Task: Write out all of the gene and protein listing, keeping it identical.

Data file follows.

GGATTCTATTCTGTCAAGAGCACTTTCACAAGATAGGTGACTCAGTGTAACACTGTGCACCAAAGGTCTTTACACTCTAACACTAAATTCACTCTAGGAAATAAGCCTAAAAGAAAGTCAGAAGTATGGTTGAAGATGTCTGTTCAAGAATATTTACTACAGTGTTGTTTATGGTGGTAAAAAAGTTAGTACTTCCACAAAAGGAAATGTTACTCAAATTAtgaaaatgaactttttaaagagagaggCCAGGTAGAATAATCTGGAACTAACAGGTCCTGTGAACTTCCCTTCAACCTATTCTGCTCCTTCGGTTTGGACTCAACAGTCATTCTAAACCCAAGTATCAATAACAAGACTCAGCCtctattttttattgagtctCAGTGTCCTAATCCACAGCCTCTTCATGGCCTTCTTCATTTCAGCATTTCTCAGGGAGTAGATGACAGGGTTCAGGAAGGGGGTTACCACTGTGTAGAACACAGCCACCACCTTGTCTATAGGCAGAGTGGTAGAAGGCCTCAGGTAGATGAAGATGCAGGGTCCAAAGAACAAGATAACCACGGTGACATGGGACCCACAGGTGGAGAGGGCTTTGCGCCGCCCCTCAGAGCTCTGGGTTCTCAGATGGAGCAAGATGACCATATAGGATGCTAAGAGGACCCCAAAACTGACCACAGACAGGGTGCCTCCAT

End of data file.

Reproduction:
GGATTCTATTCTGTCAAGAGCACTTTCACAAGATAGGTGACTCAGTGTAACACTGTGCACCAAAGGTCTTTACACTCTAACACTAAATTCACTCTAGGAAATAAGCCTAAAAGAAAGTCAGAAGTATGGTTGAAGATGTCTGTTCAAGAATATTTACTACAGTGTTGTTTATGGTGGTAAAAAAGTTAGTACTTCCACAAAAGGAAATGTTACTCAAATTAtgaaaatgaactttttaaagagagaggCCAGGTAGAATAATCTGGAACTAACAGGTCCTGTGAACTTCCCTTCAACCTATTCTGCTCCTTCGGTTTGGACTCAACAGTCATTCTAAACCCAAGTATCAATAACAAGACTCAGCCtctattttttattgagtctCAGTGTCCTAATCCACAGCCTCTTCATGGCCTTCTTCATTTCAGCATTTCTCAGGGAGTAGATGACAGGGTTCAGGAAGGGGGTTACCACTGTGTAGAACACAGCCACCACCTTGTCTATAGGCAGAGTGGTAGAAGGCCTCAGGTAGATGAAGATGCAGGGTCCAAAGAACAAGATAACCACGGTGACATGGGACCCACAGGTGGAGAGGGCTTTGCGCCGCCCCTCAGAGCTCTGGGTTCTCAGATGGAGCAAGATGACCATATAGGATGCTAAGAGGACCCCAAAACTGACCACAGACAGGGTGCCTCCAT